Many students think about how to best spend their time while studying. However, what comes before your study session can be just as important, especially if you want to improve your memory for what you are about to learn.
In today’s Education Tips, we will explore different ways of how you can boost your memory and improve your learning experience. We will explore some useful, no-cost and effective ways of what you can do before you sit down to study.
3 of the most valuable ideas to think about before studying include:
ii. Study location
iii. Pre-study tests
Let’s look at each of these in turn.
Just as sleep is important for both your physical and mental health, so is exercise. Our brains rely on oxygen to function properly and exercise has been proven to improve oxygen-rich blood flow to the brain. Before you study, doing cardiovascular exercise may help you better remember what you learn. High-intensity exercise may be especially beneficial. In a 2018 study, published in the journal Physiology and Behavior, researchers found that a group of young people who performed 15 minutes of high-intensity training on a treadmill, were able to recall more words from a list than the control group. Other studies suggest the importance of different kinds of exercise. It seems that both long, slow cardiovascular exercise and high-intensity exercise have different effects on memory. Researchers have suggested combining the two to get the best effects for your memory.
The important “takeaway” message from these studies is this: Exercise is good for your memory. Even if you can’t exercise right before a study session, it is still advisable to lead an active lifestyle with regular workouts included in your daily routine.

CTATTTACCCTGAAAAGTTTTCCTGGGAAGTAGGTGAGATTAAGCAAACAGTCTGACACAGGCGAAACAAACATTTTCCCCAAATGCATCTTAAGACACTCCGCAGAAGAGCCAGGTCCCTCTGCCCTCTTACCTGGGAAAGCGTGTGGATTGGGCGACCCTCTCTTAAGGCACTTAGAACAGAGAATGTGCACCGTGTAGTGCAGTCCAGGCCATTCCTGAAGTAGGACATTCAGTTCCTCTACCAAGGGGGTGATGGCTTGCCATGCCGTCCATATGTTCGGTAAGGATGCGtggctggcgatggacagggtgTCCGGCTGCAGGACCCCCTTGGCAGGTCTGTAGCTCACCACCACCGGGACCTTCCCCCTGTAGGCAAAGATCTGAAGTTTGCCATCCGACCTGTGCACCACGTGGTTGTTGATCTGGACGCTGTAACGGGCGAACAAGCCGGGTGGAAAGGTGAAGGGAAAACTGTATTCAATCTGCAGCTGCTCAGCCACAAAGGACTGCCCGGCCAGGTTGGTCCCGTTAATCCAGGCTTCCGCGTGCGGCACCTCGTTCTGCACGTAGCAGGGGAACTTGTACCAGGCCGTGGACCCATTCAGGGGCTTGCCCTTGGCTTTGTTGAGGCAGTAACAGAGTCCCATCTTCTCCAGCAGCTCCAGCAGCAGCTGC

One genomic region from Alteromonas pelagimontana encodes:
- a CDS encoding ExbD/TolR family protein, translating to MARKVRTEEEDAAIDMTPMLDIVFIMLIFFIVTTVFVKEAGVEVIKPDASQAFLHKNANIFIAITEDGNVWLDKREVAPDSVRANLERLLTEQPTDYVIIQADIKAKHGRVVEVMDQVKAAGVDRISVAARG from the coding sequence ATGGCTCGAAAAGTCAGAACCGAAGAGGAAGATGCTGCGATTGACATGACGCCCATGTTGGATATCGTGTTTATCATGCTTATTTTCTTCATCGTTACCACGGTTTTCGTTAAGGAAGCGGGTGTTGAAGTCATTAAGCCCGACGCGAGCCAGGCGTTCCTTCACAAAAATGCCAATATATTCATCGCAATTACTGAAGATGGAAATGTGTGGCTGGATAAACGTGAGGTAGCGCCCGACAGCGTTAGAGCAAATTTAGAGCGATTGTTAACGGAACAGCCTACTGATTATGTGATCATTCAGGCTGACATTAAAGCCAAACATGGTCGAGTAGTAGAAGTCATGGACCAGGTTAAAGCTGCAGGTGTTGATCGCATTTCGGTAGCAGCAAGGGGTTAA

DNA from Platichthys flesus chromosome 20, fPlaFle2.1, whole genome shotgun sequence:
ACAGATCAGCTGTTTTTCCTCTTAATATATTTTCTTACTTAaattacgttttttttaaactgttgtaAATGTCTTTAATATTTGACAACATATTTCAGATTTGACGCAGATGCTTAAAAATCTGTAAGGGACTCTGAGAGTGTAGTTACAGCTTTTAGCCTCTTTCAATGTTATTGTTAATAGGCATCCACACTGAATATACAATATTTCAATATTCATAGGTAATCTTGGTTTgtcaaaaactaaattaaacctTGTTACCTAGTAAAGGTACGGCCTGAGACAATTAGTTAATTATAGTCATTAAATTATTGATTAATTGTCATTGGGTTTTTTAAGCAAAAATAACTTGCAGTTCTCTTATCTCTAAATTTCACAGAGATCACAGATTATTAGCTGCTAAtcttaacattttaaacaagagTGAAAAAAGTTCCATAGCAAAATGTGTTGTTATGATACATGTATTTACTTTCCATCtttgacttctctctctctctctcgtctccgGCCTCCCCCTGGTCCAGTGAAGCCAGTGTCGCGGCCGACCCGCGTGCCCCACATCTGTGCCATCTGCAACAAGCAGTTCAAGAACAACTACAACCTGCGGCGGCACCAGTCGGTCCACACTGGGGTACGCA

Location is also an important factor to consider for improving your learning. While it is good to have a desk or a special study area, some research suggests that changing locations, could help you remember more of what you study. Our memories are sometimes triggered by objects in our environment. For example, coming across a book which you have read, might remind you of something interesting or strange you learned while reading it.
“Environmental Context and Human Memory,” a famous study on memory, dealt with the question of memory and environmental context. Researchers Smith, Glenberg and Bjork found that environmental context played a big part in how well people remembered a list of words. The researchers noted that subjects who learned a list of words while remaining in the same environment remembered an average of 15.9 words, whereas subjects who learned in two different environments remembered an average of 24.4 words.
Be sure to plan your location before you start to study. You might want to try studying in different places. Perhaps one day you could study in your room, and then the next day you could study in the kitchen, or outside. You do not have to change locations every day, but try to at least sometimes.
We have talked about exercise and location. Now let’s talk about the third way you can improve your study session: Taking a pre-study test.
Students often study with a test in mind. They consider the test the final step to show how much they have learned. But, students need to test themselves often. Testing is one of the best ways to help you remember new information. In 2018, researchers found that students who took a test before learning new material did much better after studying the material. The research was published in the Journal of Experimental Psychology. Although the students failed on the tests, they were better able to remember the material than students who were only asked to read the information. According to the researchers, “The testing effect appears to be attributable, in part, to the role, unsuccessful tests play in enhancing future learning”.
So, try to take a pre-study test. If you are using an online test prep such as Pass the OT, you might want to take a few practice questions in the topic test before you read the worksheets. You could look at some important highlighted terms at the end of each worksheet. For example, you could ask yourself what each topic means or how they are used before moving on. While you might not know the answer, you will probably be better able to learn and remember the answer when you study it!
In closing, we have explored three proven strategies you can use to improve your learning. Try them out and let us know if these tips helped you with your learning.